Your Hen Is in the Mountain
Norway

Once upon a time there was an old widow who lived, with her three daughters, far away from the rest of the world, next to a mountain. She was so poor that her only animal was a single hen, which she prized as the apple of her eye. It was always cackling at her heels, and she was always running to look after it. One day, all at once, the hen was gone. The old woman went out, and walked around and around the cottage, looking and calling for her hen, but it was gone, and could not be found.

So the woman said to her oldest daughter, “You must just go out and see if you can find our hen, for we must have it back, even if we have to fetch it out of the mountain.”

The daughter was ready enough to go, so she set off and walked up and down, and looked and called, but she could not find the hen. Suddenly, just as she was about to give up the hunt, she heard someone calling out from a cleft in the rock:

Your hen is in the mountain!
Your hen is in the mountain!

So she went into the cleft to see what it was, but she had barely set foot inside, when she fell through a trapdoor, deep, deep down, into an underground cavern. When she got to the bottom she went through many rooms, each finer than the one before it; but in the innermost room of all, a large ugly troll came to her and asked, “Will you be my sweetheart?”

“No! I will not,” she said. She wouldn’t have him for any price! All she wanted was to get above ground again as fast as ever she could, and to find her lost hen. Then the troll got so angry that he picked her up, twisted her head off, and then threw both the head and body into the cellar.

While this was going on, her mother sat at home waiting and waiting, but no daughter came. After she had waited a bit longer, and neither heard nor saw anything of her daughter, she told her middle daughter to go out and look for her sister, and, she added, “Give our hen a call at the same time.”

So the second sister had to set off, and the very same thing happened to her. She was looking and calling, and suddenly she too heard a voice calling from from the cleft in the rock:

Your hen is in the mountain!
Your hen is in the mountain!

She thought that this was strange, and went to see what it was. She too fell through the trapdoor, deep, deep down, into the cavern. She too went from room to room, and in the innermost one the troll came to her and asked if she would be his sweetheart? No, she would not. All she wanted was to get above ground again, and hunt for her lost hen. The troll got angry, and picked her up, twisted her head off, and threw both head and body into the cellar.

Now, when the old woman had sat and waited seven lengths and seven breadths for her second daughter, and could neither see nor hear anything of her, she said to the youngest, “Now, you must go out and look for your sisters. It was silly to lose the hen, but it would be sillier still to lose both your sisters. Of course, you can give the hen a call at the same time.” You see, the old woman’s heart was still set on her hen.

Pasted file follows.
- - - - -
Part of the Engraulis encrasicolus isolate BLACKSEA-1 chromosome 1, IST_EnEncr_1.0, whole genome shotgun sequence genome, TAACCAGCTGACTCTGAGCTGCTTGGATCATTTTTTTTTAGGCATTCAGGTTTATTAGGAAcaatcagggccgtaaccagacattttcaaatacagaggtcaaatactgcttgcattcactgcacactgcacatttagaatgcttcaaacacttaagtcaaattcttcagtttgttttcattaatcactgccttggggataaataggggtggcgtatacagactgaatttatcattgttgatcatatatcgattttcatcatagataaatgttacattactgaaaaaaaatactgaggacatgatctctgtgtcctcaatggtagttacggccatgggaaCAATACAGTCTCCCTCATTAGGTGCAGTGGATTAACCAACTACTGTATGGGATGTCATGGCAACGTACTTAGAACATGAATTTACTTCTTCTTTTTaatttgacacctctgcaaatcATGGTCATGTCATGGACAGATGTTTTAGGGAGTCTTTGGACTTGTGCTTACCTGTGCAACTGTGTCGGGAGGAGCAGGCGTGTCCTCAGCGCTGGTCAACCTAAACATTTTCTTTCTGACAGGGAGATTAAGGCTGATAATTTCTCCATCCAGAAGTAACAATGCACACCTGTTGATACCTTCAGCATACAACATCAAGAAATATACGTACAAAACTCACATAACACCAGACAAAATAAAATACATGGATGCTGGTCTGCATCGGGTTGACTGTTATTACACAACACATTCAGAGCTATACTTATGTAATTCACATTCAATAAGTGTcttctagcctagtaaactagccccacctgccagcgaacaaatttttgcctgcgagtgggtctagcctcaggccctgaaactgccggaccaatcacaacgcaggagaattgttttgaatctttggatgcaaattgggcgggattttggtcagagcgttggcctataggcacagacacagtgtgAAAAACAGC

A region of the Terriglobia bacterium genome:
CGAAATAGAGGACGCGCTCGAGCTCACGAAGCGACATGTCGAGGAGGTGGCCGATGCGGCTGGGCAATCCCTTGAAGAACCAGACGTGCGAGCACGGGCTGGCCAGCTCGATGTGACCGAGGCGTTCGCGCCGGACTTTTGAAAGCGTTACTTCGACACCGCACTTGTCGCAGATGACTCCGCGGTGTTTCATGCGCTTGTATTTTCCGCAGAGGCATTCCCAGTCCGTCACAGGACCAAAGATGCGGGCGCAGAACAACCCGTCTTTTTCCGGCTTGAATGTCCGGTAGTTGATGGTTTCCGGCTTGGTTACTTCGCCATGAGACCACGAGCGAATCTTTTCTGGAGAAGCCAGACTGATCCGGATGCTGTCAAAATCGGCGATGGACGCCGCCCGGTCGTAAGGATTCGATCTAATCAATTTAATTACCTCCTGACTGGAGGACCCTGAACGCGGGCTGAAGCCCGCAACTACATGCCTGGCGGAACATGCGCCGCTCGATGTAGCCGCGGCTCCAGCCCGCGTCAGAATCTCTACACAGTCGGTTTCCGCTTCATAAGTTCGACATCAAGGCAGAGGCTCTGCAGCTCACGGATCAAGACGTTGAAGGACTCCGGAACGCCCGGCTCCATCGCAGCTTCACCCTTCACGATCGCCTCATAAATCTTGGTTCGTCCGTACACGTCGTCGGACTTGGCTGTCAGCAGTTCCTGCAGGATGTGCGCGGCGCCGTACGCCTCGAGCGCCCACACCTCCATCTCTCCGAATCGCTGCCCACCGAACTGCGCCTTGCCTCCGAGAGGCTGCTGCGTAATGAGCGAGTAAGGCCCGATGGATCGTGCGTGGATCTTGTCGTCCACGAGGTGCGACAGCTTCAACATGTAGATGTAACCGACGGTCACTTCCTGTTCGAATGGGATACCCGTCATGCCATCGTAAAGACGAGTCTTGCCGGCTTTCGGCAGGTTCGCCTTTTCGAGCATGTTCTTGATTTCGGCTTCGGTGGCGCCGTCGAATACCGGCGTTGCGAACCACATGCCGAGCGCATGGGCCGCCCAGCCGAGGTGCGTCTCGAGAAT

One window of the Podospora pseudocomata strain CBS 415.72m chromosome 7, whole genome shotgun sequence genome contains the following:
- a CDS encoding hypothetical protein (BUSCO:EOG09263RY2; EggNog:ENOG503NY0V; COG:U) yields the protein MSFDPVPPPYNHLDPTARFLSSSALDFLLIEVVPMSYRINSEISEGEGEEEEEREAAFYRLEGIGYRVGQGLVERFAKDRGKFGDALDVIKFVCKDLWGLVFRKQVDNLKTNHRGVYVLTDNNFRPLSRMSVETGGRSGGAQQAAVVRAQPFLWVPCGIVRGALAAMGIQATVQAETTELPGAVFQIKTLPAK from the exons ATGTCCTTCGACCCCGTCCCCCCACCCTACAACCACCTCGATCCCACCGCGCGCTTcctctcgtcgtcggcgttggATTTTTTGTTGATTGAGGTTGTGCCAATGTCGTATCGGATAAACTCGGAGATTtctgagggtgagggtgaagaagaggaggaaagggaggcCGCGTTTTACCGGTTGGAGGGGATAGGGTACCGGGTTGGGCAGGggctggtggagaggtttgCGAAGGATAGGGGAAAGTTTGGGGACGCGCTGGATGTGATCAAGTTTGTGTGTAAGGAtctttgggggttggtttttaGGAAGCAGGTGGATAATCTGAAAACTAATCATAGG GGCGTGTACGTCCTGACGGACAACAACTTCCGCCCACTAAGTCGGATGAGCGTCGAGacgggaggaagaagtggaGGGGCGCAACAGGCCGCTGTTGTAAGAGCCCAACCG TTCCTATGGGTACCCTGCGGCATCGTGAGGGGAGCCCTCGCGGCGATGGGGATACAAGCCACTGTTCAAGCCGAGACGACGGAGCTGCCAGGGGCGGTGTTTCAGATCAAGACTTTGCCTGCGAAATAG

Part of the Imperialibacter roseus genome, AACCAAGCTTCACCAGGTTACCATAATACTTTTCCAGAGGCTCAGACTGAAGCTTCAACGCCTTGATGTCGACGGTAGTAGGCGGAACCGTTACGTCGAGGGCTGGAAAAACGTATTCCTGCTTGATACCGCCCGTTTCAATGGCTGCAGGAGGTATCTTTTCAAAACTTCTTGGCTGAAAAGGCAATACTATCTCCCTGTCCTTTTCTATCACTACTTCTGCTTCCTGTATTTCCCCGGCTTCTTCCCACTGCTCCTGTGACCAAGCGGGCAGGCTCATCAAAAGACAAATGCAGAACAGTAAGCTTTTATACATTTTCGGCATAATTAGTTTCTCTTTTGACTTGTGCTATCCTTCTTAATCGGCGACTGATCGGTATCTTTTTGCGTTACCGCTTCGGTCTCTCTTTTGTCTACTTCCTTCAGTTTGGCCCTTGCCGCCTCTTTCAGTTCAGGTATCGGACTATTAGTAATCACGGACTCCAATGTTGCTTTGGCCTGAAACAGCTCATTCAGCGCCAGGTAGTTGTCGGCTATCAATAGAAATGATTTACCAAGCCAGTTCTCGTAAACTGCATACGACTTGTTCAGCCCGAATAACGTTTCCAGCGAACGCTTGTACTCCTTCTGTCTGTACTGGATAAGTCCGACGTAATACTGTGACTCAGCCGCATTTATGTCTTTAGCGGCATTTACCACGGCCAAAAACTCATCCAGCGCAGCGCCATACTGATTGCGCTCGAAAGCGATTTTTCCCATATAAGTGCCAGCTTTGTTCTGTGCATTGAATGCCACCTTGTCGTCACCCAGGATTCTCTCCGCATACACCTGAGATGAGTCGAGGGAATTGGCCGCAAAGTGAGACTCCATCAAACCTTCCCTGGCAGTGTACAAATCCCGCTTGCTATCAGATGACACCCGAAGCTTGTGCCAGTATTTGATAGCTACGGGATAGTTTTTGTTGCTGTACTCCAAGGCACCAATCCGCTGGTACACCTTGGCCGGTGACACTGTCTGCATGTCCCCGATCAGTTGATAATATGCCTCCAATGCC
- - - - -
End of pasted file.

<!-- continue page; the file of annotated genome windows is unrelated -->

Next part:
Yes, the youngest was ready to go, and she walked up and down, hunting for her sisters and calling the hen, but she could neither see nor hear anything of them. She too came to the cleft in the rock, and heard something say:

Your hen is in the mountain!
Your hen is in the mountain!

She thought that this was strange, so she too went to see what it was, and she too fell through the trapdoor, deep, deep down, into a cavern. When she reached the bottom she went from one room to another, each grander than the one before it; but she wasn’t at all afraid, and took time to look carefully about her. As she was peeping into this and that, she saw the trapdoor into the cellar, and looked down it, and what should she see there but her dead sisters. She barely had time to slam to the trapdoor before the troll came to her and asked, “Will you be my sweetheart?”

“With all my heart,” answered the girl, for she saw very well how it had gone with her sisters. When the troll heard that, he brought her the finest clothes in the world. Indeed, she had only to ask, and she got whatever she wanted, because the troll was so glad that someone would be his sweetheart.

One day, after she had been there a little while, she was looking very gloomy and downcast, so the troll asked her what was the matter, and why she was so sad.

“Ah!” said the girl, “it’s because I can’t get home to my mother. I know that she has very little to eat and drink, and she has no one with her.”

“Well!” said the troll, “I can’t let you go to see her; but just stuff some meat and drink into a sack, and I’ll carry it to her.”

With many thanks, she said that she would do that. However, she put a lot of gold and silver into the bottom of the sack, then laid a little food on top. She told the ogre the sack was ready, but that he must be sure not to look into it. He gave his word not to look inside, and set off. As the troll walked off, she peeped out at him through a chink in the trapdoor. When he had gone a little way, he said, “This sack is very heavy. I’ll just see what is inside.” He was about to untie the the sack, when the girl called out to him, “I can still see you! I can still see you!”

“The devil you can!” said the troll; “you must have mighty sharp eyes!” And the troll did not try to look into it again. When he reached the widow’s cottage, he threw the sack in through the cottage door, saying, “Here you have meat and drink from your daughter; she doesn’t want for anything.”

After the girl had been in the mountain a good bit longer, one day a billy goat fell down the trapdoor.

“Who sent for you, you long bearded beast!” said the troll, in an awful rage, and he picked up the goat, twisted his head off, and threw him into the cellar.